The Punk Diaries I Used For Writing Bombed Out!
Mathew Street in 1980, at the time of Bombed Out! (Inacityliving)
February 1979 was a special month for me. I’d recently turned seventeen and I’d decided to keep a diary, which, all these years later, I still do, although obviously not the same one.
At first there was nothing worth noting in the first boring month of hating school in 1979, although by the time the first entry was written in mid-February, my humdrum year of school-escape and band fantasies had been changed in a way I could never have foreseen, even two weeks earlier.
It might not look like much written down, but it was pretty momentous for me. I’d left school, signed on and played my first gig with Pink Military Stand Alone in Manchester all on the same day, although it was written retrospectively and should have been on Thursday 15th not the 14th (see poster below).
The band I’d joined, Pink Military, had some excellent people in the band, one of whom was the (sadly now deceased) drummer, Paul Hornby, who proved very useful in checking some facts with, as I wrote Bombed Out!
I’d been in Pink Military for a less than a week when we played at the Factory Club in Manchester, and I’d been playing bass for only three months.
How I got into the band, which was then arguably the biggest band in Liverpool, even ahead of Echo and the Bunnymen and Teardrop Explodes, is detailed in my memoir of the time, Bombed Out!.
After that, for the next nine months in 1979 while I was still in the band, I was also working in and hanging around Eric’s club, as well as the other band haunts in Liverpool city centre: the Grapes, the Armadillo Tea Rooms, Brian’s Cafe and Probe Records, as well as rehearsing, playing gigs and recording, and I kept a detailed diary of the whole period.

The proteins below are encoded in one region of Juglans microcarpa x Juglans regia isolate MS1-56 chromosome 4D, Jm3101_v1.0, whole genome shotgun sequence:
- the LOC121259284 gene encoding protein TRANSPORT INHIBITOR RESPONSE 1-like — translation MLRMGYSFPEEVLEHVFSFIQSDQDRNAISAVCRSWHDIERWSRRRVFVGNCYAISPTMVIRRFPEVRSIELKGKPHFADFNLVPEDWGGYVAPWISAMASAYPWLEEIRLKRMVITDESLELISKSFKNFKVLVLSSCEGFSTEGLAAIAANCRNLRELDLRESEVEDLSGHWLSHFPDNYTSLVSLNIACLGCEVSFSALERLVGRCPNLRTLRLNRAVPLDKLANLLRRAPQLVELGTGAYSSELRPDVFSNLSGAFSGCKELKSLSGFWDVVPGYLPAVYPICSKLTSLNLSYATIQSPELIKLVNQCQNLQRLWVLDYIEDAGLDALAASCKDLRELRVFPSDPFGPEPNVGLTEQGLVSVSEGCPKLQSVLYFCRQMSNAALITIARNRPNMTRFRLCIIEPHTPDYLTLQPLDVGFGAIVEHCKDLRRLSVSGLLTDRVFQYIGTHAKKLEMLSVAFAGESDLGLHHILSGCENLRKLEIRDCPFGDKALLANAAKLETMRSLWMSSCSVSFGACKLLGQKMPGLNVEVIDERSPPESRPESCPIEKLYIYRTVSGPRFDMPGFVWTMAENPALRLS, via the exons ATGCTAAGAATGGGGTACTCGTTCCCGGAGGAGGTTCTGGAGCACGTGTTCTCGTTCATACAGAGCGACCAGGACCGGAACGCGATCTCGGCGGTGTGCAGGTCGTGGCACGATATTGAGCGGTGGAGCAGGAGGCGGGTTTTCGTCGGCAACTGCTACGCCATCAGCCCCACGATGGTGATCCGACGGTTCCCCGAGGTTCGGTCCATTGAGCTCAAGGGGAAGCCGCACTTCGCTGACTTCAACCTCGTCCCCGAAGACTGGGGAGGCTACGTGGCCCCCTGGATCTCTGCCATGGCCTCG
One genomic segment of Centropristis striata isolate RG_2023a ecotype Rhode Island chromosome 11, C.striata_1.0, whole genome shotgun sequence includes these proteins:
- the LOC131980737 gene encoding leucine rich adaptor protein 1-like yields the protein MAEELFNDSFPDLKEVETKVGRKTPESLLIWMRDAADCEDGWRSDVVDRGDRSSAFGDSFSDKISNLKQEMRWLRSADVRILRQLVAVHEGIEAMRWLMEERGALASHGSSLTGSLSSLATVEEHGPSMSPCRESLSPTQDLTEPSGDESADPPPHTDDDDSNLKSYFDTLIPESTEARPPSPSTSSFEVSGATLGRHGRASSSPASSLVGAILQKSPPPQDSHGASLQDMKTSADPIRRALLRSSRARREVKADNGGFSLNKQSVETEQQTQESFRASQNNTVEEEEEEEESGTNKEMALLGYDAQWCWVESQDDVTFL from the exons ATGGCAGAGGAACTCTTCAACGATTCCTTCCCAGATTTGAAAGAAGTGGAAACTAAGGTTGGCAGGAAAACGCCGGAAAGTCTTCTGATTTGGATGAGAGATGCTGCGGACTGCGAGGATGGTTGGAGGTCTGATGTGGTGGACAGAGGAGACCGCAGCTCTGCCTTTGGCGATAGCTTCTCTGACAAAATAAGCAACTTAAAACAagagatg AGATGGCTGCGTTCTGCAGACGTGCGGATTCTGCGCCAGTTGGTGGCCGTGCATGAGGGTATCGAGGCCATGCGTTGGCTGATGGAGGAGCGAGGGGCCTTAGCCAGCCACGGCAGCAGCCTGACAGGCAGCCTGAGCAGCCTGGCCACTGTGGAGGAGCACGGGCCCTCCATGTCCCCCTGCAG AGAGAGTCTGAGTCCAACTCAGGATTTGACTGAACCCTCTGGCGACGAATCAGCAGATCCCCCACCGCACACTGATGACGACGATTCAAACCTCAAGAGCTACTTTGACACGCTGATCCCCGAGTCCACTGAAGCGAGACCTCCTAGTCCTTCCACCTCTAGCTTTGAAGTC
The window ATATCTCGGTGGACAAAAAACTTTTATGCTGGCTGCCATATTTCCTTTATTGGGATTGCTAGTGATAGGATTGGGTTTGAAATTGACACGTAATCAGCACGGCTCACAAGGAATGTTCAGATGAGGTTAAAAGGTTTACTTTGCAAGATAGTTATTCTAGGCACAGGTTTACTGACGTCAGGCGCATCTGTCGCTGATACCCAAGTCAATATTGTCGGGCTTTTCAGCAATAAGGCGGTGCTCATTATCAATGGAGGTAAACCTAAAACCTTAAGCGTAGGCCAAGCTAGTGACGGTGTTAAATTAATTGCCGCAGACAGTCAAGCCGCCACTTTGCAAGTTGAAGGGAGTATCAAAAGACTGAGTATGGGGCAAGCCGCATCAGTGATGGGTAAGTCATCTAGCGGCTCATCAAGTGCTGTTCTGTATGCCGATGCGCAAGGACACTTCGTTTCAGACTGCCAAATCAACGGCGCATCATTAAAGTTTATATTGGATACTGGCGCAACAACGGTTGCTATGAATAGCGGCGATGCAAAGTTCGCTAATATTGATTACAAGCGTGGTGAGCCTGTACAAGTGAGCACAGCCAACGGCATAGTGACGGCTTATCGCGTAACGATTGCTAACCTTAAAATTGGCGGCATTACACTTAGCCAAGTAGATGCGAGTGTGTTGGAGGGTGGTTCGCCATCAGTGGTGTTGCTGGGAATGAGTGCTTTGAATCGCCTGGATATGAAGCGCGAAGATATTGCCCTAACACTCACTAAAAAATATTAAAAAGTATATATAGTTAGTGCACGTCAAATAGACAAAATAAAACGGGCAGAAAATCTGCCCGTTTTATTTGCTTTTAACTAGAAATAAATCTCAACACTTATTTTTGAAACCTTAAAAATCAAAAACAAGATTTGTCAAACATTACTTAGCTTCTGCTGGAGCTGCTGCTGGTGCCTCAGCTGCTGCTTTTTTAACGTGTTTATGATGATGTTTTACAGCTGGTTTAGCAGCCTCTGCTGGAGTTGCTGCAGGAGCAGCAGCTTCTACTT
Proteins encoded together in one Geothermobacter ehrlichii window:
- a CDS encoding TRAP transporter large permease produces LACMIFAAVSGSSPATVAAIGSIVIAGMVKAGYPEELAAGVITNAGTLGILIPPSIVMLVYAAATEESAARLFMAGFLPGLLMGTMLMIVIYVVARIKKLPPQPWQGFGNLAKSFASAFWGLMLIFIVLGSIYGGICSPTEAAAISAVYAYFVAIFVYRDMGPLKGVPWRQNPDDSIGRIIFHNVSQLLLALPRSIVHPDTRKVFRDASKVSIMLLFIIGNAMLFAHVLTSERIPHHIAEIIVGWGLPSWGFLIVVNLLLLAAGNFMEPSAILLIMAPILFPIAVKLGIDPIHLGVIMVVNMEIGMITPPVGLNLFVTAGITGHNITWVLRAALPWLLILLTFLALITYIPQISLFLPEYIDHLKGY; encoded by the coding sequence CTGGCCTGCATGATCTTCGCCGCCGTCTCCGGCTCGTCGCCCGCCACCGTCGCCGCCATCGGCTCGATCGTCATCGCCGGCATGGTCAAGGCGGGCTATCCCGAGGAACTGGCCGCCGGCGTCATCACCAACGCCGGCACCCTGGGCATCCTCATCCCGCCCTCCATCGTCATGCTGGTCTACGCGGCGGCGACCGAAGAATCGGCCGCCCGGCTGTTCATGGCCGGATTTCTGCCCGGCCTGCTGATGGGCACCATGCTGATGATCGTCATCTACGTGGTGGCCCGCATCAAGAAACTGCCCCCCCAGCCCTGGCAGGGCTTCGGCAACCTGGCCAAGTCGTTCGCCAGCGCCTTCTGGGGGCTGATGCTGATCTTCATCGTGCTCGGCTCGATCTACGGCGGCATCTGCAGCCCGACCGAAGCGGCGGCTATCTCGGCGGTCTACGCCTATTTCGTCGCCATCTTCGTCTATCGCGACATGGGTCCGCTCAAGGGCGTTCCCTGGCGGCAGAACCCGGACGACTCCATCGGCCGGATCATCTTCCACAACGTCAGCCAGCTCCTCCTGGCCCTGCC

I continued keeping them as I joined Pete Burns’ band Nightmares in Wax, early in 1980 (Nightmares in Wax became better known for its later name-change to Dead or Alive).
I felt at the time that I was privileged to be passing through this incredible musical and social landscape of Liverpool, but I knew it wouldn’t last forever, and certainly not for me, which is why I wanted to record as much of it as I could in diaries and notes.
At first it was all one-liners (see above) but my entries gradually became more closely written, like this:
Fast forward a few months, and it was even more densely packed…
By the end of the year my entries were spilling onto A4 paper, and it was obvious I needed a bigger book for 1980, so I used an old, thick A4 schoolbook, and I never looked back.
I had to review and decipher all my microscopic writing from the years 1979-1983 in these diaries, in order to write my memoir of my spent in bands, in Liverpool, in relationships and in Eric’s until it closed. Bombed Out! also chronicles the economic, musical and social landscapes of the late 1970s and early 1980s, and records what happened to me after that fantastic Liverpool music period was over.
Bombed Out! is about that extraordinarily creative period in Liverpool’s cultural and social history, turbo-charged by the economic battering the city was receiving at the hands of the Conservative government under Margaret Thatcher.
This period ultimately changed the course of my own life in an unusual way, and in a way I’m convinced could never have happened without being around the people who hung out at Eric’s and with whom I played in the bands.
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